In some cases when a new product is to be produced, the creation of the new ID data type does not need to perform the full set of steps shown in FIG. 6. For instance, if the new identity type is similar to or the same as a previously created ID data type, the product team may use the previously created ID data type as a template. In this case the new and previously created ID data types may only differ in their attributes values, and accordingly the product team may only need to provide these values when a new product is to be produced and loaded with identity data, along with production forecasts, manufacturing locations and the like. Moreover, in addition to having the same ID data type as one previously created, even the attributes, attribute values and product forecasts may be the same for a new ID data type as for the previously created ID data type. In this situation, only the manufacturing location needs to be specified if the manufacturing location for the product is different.

As used in this application, the terms “component,” “module,” “system,” “apparatus,” “interface,” or the like are generally intended to refer to a computer-related entity, either hardware, a combination of hardware and software, software, or software in execution. For example, a component may be, but is not limited to being, a process running on a processor, a processor, an object, an executable, a thread of execution, a program, and/or a computer. By way of illustration, both an application running on a controller and the controller can be a component. One or more components may reside within a process and/or thread of execution and a component may be localized on one computer and/or distributed between two or more computers.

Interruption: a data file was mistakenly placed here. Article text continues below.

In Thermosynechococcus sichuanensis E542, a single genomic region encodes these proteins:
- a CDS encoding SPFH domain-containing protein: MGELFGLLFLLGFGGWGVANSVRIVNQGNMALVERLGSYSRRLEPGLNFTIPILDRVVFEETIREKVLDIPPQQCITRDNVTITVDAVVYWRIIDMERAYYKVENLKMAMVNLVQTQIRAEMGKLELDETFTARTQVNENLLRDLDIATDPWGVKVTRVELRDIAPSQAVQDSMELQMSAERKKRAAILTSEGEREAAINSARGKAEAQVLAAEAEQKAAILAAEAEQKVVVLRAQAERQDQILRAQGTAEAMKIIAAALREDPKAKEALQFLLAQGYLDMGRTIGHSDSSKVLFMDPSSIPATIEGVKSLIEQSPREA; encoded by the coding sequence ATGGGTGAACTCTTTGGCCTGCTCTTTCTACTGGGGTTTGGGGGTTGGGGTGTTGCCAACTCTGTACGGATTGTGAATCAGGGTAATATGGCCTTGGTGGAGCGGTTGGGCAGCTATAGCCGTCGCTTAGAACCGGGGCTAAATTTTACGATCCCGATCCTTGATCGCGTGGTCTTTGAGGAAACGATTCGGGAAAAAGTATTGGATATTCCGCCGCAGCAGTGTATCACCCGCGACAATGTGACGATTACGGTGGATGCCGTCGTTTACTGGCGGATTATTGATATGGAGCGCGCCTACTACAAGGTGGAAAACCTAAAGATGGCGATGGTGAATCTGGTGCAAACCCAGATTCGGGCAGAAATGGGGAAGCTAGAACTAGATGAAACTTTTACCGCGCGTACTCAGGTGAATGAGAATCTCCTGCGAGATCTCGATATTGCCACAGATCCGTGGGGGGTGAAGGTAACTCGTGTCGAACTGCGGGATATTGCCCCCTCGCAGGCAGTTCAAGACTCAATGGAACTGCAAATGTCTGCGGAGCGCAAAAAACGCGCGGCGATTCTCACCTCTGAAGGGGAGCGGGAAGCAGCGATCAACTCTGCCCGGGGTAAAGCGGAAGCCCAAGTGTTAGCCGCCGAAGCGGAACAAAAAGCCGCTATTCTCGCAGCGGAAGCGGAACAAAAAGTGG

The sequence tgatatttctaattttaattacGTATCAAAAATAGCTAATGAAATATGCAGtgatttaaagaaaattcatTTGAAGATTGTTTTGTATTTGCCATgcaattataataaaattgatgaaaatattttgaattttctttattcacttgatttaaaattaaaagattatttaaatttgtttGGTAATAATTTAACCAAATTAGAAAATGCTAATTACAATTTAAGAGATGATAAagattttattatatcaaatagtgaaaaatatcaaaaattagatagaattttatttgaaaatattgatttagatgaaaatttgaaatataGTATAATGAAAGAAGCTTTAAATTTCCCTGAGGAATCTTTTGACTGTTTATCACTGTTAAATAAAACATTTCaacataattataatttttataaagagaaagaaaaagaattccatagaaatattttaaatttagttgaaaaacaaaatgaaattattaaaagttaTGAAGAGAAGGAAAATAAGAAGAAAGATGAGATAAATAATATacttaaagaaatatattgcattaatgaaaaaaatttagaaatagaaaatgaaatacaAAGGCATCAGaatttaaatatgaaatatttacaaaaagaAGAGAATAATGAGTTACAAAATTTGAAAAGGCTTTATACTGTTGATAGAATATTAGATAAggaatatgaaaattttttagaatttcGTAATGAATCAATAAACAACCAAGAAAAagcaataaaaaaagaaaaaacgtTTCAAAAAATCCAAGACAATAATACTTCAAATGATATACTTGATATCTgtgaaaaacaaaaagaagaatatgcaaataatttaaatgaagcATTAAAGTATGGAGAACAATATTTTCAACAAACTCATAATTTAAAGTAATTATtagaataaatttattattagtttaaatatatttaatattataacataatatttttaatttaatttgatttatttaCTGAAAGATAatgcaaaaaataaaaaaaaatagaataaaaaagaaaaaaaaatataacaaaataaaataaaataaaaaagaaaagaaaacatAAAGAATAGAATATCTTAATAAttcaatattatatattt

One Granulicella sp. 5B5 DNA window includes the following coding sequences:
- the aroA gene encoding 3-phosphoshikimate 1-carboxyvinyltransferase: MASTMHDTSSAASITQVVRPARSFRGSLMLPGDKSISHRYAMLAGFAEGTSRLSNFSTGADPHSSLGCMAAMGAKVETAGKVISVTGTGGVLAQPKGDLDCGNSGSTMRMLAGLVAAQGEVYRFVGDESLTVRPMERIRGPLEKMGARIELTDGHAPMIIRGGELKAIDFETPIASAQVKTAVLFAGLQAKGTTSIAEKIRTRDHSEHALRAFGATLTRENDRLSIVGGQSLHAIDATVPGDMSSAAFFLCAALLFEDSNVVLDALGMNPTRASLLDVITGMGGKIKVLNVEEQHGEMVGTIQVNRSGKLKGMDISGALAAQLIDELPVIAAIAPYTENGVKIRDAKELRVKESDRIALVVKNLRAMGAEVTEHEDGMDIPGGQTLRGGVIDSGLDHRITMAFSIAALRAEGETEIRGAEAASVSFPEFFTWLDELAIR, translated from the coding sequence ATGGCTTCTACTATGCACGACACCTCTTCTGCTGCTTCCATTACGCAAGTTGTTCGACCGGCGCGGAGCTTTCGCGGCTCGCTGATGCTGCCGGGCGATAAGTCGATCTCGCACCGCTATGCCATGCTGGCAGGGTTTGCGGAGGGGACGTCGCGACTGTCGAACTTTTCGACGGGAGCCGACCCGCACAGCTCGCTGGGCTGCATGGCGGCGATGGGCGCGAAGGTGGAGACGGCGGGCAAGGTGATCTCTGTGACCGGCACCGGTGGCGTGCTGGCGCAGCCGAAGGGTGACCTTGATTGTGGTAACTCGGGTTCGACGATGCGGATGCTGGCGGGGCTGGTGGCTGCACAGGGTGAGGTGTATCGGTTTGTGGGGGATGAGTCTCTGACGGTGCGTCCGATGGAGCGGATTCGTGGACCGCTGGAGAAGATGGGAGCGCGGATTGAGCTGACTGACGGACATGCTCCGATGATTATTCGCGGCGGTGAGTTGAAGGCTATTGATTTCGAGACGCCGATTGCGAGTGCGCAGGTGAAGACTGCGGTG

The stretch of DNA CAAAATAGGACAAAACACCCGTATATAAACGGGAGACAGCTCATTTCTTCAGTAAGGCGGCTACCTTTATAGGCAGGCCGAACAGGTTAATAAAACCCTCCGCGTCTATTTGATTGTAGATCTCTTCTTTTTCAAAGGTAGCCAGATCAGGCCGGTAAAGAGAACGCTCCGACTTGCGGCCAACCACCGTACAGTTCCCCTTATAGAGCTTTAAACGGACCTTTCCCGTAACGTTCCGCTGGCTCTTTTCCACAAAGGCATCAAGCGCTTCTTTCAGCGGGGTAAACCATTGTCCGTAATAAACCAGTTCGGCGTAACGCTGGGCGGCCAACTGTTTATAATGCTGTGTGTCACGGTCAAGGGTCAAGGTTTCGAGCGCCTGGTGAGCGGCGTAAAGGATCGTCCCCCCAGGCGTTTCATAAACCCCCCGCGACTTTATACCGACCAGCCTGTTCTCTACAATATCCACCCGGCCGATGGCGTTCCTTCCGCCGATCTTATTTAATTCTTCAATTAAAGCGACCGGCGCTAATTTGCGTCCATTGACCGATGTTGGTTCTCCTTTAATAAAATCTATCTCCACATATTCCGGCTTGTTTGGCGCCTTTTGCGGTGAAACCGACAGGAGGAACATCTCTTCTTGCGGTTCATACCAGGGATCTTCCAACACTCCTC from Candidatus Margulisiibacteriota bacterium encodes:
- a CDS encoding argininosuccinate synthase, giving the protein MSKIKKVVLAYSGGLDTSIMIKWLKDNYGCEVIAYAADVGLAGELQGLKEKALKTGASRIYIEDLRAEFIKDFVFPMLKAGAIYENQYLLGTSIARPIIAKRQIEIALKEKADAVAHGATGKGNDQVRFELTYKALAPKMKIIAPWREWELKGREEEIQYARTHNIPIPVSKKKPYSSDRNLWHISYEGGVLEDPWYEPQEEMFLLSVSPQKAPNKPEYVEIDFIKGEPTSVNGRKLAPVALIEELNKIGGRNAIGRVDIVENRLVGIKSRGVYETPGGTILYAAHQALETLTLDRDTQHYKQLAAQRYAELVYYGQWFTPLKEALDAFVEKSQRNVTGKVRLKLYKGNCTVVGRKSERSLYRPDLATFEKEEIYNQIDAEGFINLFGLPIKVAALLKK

Furthermore, the claimed subject matter may be implemented as a method, apparatus, or article of manufacture using standard programming and/or engineering techniques to produce software, firmware, hardware, or any combination thereof to control a computer to implement the disclosed subject matter. The term “article of manufacture” as used herein is intended to encompass a computer program accessible from any computer-readable device, carrier, or media.

For example, computer readable storage media can include but are not limited to magnetic storage devices (e.g., hard disk, floppy disk, magnetic strips . . . ), optical disks (e.g., compact disk (CD), digital versatile disk (DVD) . . . ), smart cards, and flash memory devices (e.g., card, stick, key drive . . . ). Of course, those skilled in the art will recognize many modifications may be made to this configuration without departing from the scope or spirit of the claimed subject matter.